The national government is laying the blueprint for an entirely new “cybercity” that is expected to rise in Angeles, Pampanga.
Called the “Clark Green City”, the 9,450-hectare metropolis will rise within the 31,400-ha. Clark Freeport and Special Economic Zone, which is about half the size of Singapore.
“It will be very much IT-related and will require the most updated technology,” said Aileen R. Zosa, executive vice president of the Bases Conversion Development Authority (BCDA). “The policy is to develop a new metropolis in Clark that will be logistics-based.”
It will be the country’s fifth largest metropolis after Metro Manila, Cebu, Davao, and Cagayan de Oro, Zosa told the recent Hitachi Social Innovation Forum.
A city government center will address the space requirements of government agencies in Metro Manila. The idea is to emphasize rural and regional development and decongest Metro Manila, according to NEDA director-general Ernesto Pernia.
Still, a lot of hurdles have to be passed, not the least the slow Internet speed, Zosa said, pointing to just one example. She said the 3.6 Mbps Internet speed in the Philippines is the slowest in the region, slower than that of Laos (4 Mbps) and way behind Singapore’s 61 Mbps.
Under the plan, buildings and infrastructure will only occupy 3,000 hectares so there will be more open spaces. Spacious 48-meter-wide avenues will accommodate cars, buses, trains, bikes, pedestrians and trees.
The new city will be master-planned and relatively-disaster proof since there are no earthquake faults within its perimeter. It is 100 meters above sea level, making it less prone to floods.
It will also contain the following campuses: 70-ha for University of the Philippines, 20-ha. for the Technological University of the Philippines, 15-ha. for a Research and Development Center, and 10-ha. for the Technical Education and Skills Development Authority or Tesda. There will also be a 50-ha sports city complex.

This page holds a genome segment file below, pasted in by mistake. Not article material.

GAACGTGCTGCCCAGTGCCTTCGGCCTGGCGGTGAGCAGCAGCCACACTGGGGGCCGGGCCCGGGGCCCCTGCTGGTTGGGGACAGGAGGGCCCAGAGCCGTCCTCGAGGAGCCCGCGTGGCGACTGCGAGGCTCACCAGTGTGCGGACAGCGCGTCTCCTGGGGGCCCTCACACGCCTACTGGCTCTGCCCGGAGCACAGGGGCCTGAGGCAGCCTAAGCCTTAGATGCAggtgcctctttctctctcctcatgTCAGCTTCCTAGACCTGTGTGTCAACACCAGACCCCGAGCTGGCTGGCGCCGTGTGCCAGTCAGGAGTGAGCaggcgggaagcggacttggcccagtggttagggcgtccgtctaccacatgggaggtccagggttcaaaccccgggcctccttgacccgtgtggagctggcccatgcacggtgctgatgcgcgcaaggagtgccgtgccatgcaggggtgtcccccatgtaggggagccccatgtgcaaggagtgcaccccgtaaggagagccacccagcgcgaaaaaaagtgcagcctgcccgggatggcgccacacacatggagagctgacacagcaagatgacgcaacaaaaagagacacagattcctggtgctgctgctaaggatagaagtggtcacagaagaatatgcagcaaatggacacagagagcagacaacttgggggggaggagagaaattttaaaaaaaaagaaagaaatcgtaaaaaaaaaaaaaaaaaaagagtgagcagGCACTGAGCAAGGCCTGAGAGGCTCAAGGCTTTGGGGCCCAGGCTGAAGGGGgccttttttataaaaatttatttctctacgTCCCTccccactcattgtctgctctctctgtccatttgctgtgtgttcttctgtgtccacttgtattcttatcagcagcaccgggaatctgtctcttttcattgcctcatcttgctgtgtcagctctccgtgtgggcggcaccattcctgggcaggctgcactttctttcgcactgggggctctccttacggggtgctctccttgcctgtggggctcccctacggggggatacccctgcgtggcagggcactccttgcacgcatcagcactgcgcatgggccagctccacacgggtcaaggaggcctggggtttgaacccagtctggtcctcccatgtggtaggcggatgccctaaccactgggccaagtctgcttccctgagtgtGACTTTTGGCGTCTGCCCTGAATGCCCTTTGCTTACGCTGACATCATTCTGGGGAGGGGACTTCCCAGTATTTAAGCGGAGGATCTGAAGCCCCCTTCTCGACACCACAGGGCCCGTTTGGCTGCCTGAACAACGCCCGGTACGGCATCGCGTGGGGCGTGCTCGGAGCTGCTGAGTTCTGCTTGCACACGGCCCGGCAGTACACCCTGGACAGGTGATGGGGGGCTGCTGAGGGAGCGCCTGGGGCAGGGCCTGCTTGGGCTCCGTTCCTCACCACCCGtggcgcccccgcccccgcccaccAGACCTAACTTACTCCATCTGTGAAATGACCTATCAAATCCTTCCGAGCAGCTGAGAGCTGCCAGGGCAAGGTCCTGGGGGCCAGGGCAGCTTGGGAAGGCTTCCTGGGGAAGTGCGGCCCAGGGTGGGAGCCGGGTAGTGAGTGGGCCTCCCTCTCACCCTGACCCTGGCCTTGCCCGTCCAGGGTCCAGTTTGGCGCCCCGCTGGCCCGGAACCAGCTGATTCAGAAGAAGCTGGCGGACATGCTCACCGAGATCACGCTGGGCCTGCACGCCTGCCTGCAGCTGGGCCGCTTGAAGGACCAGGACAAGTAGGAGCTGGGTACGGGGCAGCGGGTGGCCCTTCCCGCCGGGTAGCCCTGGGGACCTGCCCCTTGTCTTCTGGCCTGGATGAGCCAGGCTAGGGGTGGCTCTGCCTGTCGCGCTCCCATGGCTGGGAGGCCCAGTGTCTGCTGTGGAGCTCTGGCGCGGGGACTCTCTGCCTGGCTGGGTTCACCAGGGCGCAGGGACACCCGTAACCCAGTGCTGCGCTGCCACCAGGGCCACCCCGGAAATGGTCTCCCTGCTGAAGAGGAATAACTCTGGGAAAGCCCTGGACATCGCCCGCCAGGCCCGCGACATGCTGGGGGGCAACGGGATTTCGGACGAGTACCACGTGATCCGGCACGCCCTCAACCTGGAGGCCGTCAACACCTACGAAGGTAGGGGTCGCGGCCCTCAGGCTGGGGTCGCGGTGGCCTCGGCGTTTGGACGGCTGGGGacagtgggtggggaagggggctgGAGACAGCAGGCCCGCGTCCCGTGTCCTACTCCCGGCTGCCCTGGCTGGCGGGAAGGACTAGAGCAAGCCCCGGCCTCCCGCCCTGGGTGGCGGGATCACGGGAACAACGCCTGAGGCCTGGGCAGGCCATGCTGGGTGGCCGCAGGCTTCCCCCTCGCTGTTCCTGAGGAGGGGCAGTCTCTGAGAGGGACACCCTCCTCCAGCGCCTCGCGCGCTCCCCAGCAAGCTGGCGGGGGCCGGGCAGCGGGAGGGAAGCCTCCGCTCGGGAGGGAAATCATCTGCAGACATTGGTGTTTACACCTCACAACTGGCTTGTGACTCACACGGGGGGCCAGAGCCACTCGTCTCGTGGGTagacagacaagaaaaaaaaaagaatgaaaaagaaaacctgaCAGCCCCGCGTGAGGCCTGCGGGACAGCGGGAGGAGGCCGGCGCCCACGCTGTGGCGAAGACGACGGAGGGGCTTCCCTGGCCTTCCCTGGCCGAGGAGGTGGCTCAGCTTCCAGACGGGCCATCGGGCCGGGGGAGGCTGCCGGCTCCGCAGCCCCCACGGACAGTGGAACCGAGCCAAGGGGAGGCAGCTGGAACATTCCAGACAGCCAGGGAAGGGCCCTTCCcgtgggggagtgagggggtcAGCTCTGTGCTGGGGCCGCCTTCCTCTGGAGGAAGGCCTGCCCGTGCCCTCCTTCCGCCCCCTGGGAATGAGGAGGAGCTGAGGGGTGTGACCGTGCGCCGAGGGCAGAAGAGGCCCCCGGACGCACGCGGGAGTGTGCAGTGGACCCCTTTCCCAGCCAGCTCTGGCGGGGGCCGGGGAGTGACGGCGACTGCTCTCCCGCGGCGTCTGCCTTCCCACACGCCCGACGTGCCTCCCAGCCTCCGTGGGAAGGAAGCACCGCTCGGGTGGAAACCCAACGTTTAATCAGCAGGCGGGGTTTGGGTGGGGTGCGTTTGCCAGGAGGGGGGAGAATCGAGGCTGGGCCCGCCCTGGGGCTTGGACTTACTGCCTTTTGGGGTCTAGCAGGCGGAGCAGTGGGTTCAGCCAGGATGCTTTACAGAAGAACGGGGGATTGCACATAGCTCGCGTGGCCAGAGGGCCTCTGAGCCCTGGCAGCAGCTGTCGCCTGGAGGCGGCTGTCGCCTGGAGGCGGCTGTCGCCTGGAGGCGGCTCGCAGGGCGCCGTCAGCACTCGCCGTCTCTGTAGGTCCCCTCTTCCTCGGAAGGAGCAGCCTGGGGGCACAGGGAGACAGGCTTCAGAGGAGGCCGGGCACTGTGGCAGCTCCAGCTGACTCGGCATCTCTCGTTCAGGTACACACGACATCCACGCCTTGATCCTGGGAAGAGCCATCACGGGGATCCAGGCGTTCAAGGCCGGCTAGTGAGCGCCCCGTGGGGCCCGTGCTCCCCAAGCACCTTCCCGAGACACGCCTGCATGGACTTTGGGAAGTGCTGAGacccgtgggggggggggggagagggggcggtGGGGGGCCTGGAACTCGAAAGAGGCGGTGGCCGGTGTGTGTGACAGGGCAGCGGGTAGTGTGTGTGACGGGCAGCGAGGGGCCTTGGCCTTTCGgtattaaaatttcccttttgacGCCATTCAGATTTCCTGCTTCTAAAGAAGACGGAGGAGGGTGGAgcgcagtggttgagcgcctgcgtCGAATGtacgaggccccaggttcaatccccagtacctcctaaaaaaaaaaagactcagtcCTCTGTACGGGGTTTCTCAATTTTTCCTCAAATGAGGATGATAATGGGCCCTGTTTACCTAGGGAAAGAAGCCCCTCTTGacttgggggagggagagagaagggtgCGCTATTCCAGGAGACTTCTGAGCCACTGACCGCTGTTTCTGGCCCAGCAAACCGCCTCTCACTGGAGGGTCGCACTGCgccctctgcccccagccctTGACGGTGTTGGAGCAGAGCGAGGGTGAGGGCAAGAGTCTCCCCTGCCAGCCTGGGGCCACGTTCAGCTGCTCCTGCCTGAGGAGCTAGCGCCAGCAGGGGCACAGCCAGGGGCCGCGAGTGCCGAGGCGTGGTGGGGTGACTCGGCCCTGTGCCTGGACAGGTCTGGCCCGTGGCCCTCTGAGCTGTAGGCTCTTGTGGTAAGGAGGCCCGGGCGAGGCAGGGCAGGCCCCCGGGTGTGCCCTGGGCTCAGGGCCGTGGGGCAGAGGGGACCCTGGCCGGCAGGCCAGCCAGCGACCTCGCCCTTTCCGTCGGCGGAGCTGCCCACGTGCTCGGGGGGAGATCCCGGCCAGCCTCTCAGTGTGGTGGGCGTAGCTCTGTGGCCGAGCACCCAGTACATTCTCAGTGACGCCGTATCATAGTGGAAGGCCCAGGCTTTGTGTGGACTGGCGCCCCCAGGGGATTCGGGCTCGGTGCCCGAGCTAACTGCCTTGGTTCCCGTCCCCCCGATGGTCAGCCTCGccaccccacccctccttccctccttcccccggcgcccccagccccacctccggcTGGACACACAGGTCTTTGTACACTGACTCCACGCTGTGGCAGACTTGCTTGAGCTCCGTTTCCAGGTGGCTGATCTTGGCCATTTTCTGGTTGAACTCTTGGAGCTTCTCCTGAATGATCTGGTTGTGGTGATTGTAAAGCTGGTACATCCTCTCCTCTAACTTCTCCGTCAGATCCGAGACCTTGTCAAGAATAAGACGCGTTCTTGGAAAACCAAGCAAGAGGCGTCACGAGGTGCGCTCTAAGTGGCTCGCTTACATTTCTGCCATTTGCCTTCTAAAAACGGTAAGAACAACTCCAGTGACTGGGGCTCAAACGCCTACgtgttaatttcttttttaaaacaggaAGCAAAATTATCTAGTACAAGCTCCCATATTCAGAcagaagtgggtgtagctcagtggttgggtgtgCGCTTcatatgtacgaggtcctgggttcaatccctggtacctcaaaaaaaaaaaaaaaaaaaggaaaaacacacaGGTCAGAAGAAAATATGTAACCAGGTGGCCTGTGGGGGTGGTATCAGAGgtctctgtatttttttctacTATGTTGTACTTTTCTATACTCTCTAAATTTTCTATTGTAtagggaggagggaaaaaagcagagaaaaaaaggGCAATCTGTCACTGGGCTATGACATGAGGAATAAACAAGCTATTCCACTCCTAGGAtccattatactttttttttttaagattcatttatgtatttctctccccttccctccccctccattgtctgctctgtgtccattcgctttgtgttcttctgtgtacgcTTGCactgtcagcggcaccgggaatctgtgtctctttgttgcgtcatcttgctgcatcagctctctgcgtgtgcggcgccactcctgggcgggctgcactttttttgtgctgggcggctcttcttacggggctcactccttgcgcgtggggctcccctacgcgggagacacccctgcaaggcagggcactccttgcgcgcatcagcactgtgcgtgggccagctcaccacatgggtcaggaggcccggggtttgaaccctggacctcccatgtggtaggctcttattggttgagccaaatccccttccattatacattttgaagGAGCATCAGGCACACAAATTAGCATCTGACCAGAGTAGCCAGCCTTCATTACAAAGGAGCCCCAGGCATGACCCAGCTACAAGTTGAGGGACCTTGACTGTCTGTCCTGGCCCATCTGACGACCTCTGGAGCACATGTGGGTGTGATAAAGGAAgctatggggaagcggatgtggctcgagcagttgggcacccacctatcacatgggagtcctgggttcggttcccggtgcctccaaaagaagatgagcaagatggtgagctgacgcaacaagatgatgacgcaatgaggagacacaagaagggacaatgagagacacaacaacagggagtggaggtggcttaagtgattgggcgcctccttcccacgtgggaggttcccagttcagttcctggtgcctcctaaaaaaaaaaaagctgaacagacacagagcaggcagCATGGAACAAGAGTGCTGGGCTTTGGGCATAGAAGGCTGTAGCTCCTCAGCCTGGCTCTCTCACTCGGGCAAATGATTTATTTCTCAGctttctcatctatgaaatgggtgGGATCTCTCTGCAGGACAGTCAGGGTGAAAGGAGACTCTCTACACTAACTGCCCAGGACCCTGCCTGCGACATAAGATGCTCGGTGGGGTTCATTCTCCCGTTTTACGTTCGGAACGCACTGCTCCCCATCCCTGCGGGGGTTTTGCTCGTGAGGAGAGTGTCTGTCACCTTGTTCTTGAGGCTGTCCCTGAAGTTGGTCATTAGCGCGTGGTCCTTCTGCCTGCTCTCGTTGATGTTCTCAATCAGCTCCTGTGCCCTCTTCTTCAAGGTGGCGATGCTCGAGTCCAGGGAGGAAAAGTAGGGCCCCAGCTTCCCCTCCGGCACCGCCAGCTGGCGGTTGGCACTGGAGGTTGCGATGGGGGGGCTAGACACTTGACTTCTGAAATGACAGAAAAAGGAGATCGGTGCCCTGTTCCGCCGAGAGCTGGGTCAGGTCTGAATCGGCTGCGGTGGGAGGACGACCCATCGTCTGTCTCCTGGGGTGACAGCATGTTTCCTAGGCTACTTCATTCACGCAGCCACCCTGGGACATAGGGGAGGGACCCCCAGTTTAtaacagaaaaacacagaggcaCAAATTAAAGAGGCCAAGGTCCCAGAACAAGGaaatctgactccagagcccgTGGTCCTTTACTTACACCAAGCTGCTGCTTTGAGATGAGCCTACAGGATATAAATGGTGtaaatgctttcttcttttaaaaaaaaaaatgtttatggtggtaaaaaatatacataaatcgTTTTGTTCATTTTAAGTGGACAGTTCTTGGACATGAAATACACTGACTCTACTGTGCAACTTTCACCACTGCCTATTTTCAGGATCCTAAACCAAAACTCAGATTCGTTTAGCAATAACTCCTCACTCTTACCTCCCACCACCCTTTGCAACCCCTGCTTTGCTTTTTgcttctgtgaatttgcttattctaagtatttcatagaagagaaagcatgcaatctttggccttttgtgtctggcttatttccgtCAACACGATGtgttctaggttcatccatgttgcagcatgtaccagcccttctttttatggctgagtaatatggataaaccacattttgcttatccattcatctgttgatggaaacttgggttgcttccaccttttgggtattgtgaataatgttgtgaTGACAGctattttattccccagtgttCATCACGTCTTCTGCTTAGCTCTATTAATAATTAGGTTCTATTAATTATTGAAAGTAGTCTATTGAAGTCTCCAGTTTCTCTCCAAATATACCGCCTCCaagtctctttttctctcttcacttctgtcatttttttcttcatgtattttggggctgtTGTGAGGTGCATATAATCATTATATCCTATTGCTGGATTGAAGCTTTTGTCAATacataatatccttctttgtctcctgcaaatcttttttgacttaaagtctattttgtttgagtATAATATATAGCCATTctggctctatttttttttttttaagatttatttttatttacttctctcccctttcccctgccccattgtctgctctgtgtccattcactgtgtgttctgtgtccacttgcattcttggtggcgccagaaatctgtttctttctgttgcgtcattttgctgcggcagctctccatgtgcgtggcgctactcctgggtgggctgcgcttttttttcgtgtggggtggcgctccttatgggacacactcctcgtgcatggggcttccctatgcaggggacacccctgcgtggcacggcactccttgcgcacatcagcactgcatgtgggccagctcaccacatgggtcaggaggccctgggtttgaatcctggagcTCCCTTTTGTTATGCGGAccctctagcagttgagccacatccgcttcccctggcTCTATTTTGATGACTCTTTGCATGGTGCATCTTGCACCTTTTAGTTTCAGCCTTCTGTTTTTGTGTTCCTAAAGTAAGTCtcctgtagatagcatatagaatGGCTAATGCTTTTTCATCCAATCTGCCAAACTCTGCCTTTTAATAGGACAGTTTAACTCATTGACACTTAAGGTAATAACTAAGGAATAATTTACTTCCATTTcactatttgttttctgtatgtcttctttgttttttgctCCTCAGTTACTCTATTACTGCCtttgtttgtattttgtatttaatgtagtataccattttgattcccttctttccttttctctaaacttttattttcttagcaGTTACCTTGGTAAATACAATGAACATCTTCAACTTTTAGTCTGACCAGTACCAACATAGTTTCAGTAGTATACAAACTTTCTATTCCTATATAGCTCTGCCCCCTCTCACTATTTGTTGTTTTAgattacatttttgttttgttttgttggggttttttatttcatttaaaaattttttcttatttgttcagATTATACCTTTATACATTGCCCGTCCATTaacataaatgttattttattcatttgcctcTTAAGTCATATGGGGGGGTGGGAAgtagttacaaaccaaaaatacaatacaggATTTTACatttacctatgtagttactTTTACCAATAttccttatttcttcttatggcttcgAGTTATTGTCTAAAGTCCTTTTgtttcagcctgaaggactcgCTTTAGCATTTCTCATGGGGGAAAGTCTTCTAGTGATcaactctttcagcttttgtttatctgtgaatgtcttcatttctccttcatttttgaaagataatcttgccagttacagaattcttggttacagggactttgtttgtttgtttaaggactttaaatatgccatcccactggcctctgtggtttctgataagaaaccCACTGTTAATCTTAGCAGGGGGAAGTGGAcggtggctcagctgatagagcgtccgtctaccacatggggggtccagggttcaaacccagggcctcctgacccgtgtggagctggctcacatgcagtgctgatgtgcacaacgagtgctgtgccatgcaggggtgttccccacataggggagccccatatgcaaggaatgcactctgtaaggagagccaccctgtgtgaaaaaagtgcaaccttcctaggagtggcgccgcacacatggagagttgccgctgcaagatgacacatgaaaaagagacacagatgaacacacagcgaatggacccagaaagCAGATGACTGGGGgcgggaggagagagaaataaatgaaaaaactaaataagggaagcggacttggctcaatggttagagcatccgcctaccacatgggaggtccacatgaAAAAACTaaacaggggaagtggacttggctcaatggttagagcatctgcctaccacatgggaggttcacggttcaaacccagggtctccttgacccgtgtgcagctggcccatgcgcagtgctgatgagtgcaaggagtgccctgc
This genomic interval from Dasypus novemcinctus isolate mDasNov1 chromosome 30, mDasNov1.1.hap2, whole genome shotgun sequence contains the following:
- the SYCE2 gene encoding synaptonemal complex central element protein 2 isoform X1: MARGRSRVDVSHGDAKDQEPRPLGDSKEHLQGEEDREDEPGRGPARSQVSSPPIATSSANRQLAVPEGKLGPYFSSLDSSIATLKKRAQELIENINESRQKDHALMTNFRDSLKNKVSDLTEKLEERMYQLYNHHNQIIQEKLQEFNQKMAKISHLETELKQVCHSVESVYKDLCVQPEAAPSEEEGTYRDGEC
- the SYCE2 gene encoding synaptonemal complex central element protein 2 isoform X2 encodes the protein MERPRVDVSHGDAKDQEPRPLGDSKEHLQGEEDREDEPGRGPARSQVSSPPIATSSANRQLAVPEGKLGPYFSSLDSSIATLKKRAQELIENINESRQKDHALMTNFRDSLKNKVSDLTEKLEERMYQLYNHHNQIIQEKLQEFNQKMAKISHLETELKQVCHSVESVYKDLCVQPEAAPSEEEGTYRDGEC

A Japanese company, meanwhile, will develop a 700-ha. Innovation and Industrial Corridor.
A “stock exchange” for fresh and processed agricultural produce will also rise. The food processing terminal and international food market “will unlock” the agricultural potentials of Central Luzon.
Renewables will be a part of the energy mix: a 100-Megawatt solar power farm will be put up by Sunray Power Inc. and a 25-MW solar farm will be set up by SSR C-Solar.
The Clark International Airport (CIA) will be expanded at a cost of P12.55 billion and will include a 82,600-square-meter terminal building to accommodate 80 million passengers annually by 2020. The first phase will accomodate 8 million passengers a year.
A Malolos-Clark rail link will guarantee a one-hour travel time instead of the two hours it now takes to cover the two points. The next phase will be an express service from the CIA to Clark Green City. During the first year, it will carry 350,000 passengers daily.
A North-South Commuter Railway System that is planned from the Tutuban Station in Manila to Malolos will be extended up to the new city. It will be part of a Philippine National Railway long-haul track that will run all the way to Cagayan Valley up north.
The planned rail system makes the Clark Green City an ideal logistics hub, straddling as it does four expressways: Central Luzon Expressway now under construction and the North Luzon, Tarlac-Pampanga-La Union and the Subic-Clark-Tarlac Expressways.